From the report’s executive summary: “Technology experts and stakeholders were fairly evenly split as to whether the younger generation’s always-on connection to people and information will turn out to be a net positive or a net negative by 2020. They said many of the young people growing up hyperconnected to each other and the mobile Web and counting on the internet as their external brain will be nimble, quick-acting multitaskers who will do well in key respects.

“At the same time, these experts predicted that the impact of networked living on today’s young will drive them to thirst for instant gratification, settle for quick choices, and lack patience. A number of the survey respondents argued that it is vital to reform education and emphasize digital literacy. A notable number expressed concerns that trends are leading to a future in which most people are shallow consumers of information, and some mentioned George Orwell’s 1984 or expressed their fears of control by powerful interests in an age of entertaining distractions.”

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True Blue

Go as a River

True blue — loyalty in your views and causes — is an admirable quality.

Blue means more culturally, too. It can mean feeling down.

When I consider this blog over the past year and half — really since I began writing Welcome to the Fifth Estate — I have the latter kind of blues because I sacrificed the true blue of authenticity, and writing what I cared about.

Yes, I was supporting a book. Yes, I do care about social media, but as time has come to pass, it’s clear not enough to write about it every post three, four even five times a week.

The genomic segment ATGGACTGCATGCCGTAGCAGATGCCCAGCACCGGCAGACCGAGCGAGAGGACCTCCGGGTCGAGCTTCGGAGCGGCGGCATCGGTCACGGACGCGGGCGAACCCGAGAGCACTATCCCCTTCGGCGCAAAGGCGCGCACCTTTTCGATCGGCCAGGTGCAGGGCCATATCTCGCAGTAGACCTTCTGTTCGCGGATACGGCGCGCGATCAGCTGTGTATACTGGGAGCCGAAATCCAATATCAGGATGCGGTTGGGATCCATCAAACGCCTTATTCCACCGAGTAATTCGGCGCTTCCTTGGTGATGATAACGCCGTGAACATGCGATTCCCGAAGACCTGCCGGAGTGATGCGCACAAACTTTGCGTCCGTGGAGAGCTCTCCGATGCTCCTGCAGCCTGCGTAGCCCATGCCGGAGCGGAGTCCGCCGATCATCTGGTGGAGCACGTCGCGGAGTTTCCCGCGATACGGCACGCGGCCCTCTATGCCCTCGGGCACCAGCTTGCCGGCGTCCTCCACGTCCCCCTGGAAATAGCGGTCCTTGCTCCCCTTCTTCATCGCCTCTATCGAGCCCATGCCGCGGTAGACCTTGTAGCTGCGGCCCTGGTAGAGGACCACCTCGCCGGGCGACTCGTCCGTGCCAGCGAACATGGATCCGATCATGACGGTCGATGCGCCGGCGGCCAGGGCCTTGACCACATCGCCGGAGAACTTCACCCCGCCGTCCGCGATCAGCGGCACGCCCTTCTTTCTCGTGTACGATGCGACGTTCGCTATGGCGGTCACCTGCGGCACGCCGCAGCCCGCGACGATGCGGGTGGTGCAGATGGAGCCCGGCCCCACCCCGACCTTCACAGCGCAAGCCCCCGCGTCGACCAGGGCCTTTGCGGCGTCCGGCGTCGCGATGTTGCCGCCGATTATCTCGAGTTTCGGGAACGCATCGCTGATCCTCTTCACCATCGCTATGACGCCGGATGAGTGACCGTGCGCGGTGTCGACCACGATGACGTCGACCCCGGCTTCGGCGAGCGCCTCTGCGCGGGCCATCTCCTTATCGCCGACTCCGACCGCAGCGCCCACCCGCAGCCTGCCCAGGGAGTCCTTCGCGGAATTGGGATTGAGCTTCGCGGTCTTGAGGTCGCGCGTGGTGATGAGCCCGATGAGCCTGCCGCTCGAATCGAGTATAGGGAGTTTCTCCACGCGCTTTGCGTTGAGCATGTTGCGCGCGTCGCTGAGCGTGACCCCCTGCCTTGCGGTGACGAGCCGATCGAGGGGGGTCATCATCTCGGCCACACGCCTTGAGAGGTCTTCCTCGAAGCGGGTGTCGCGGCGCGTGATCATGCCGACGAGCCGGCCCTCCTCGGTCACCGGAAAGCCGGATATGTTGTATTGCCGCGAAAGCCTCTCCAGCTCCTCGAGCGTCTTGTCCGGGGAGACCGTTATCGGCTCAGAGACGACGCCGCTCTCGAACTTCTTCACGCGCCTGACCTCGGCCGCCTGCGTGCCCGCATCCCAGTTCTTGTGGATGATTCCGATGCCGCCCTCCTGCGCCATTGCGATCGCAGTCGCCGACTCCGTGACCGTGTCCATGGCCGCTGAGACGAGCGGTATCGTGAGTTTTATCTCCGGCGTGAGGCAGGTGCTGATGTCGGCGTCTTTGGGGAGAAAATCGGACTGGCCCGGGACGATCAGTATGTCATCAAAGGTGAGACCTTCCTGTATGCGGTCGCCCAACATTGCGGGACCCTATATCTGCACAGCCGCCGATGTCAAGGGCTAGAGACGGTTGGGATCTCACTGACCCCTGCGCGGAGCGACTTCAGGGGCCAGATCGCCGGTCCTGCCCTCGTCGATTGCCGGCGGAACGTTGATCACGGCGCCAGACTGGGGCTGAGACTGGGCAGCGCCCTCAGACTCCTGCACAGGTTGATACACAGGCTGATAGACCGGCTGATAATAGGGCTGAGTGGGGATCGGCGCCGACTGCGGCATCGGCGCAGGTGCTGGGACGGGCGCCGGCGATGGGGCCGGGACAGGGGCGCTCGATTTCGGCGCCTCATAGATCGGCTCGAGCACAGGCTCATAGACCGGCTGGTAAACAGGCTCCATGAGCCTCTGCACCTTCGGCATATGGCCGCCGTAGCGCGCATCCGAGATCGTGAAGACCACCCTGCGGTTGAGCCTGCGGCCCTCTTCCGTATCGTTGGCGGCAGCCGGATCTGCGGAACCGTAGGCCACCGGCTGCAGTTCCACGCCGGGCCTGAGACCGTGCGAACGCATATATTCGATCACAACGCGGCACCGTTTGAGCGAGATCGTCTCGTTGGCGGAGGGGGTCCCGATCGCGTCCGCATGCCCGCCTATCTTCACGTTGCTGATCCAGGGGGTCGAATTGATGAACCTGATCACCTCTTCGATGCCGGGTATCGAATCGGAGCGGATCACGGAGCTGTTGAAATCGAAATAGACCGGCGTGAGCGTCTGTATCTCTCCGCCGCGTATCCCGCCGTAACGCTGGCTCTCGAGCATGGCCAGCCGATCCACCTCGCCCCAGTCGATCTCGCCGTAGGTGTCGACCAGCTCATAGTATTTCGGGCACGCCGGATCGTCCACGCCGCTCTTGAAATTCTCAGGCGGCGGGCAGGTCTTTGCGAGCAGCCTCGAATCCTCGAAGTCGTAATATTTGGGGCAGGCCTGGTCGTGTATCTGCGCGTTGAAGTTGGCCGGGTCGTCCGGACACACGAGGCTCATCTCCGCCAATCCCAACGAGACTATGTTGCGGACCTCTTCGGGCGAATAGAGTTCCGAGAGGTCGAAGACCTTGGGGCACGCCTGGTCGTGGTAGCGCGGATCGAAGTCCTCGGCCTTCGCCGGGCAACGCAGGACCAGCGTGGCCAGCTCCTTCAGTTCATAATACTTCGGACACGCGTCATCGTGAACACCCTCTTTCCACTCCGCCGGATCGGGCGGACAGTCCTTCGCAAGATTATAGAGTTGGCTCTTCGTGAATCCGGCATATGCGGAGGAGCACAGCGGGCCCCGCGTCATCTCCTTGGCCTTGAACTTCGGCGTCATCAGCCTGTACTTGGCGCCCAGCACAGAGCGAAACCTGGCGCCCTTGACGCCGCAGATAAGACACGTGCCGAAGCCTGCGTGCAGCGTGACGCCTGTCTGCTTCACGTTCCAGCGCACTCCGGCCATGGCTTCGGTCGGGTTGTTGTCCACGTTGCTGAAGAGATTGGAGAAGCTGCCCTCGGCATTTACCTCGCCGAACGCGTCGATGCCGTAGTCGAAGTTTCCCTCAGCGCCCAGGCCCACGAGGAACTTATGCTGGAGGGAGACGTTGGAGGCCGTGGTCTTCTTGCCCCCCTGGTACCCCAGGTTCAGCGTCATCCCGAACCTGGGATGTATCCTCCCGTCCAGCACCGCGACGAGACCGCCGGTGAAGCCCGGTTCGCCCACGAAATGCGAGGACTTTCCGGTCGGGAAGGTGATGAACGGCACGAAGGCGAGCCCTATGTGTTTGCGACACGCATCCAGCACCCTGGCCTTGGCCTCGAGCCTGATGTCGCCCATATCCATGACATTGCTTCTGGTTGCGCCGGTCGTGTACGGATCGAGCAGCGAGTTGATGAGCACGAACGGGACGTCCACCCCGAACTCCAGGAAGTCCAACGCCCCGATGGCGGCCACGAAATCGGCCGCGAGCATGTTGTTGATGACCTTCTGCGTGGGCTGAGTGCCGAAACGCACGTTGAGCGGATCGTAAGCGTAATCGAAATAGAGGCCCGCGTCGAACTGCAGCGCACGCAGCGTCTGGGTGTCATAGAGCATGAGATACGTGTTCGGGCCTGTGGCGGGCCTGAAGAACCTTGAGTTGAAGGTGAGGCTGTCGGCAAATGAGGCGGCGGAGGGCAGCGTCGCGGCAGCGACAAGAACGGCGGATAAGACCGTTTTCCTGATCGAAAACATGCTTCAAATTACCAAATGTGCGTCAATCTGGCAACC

During the Fifth Estate period this blog became well-ranked. It’s the fourth such blog I have written or created the strategic plan for that has earned these types of rankings. This is a noteworthy achievement that many respected marketers want and most bloggers love.

But as a writer there is something immensely unsatisfying about the restraints of a beat, particularly one like social media that is well, limiting in several ways. For all intents and purposes it is the limitations of being a trade journalist, and not writing about anything with serious life consequence. Frankly, to become top ranked in social media there is an element of selling out — writing about Twitter, Facebook, Google+, shamelessly pursuing retweets, Likes and plusses, etc. — that is just unpalatable after a while.

I work to find ways to positively impact society via media and communications with as much reach as possible. These are the types of projects I successfully find professionally. Yet at times my social media writing has little to do with my personal passion.

It gives me the blues to thing about what I have done to become well read, and to market. There is a sense of dismay and personal loathing when you realize you have sold out.

I am sorry for this. Not just to my reader, but to myself, for compromising my character in such a fashion.

After all the Google+ hoopla last July, I stopped writing about popular social media topics every post. I also stopped making myself post four or five times a week. The social media expert land grab around Google+ was the final straw, killing my passion for the game.

My rankings plummeted. My love for writing the blog has returned. Writing flows from me again, tapped back into my soul, a river running its natural course.

Popularity may be worth it to some. In fact, it can downright lucrative, if done right. Without popularity and ranking as a goal, this blog can have so much more passion and discuss important issues. It can address aspects of the Internet, media, marketing, cultural and life issues beyond the popular top ten list of Twitter tips. Yes it will be eclectic, but even when the posts are social media oriented (and I will continue blogging about social media), they will be pure, and not contrived to meet a quota of top ranked posts.

This blog in the past few weeks has been more representative of my heart. My conclusion: It’s better to be true blue.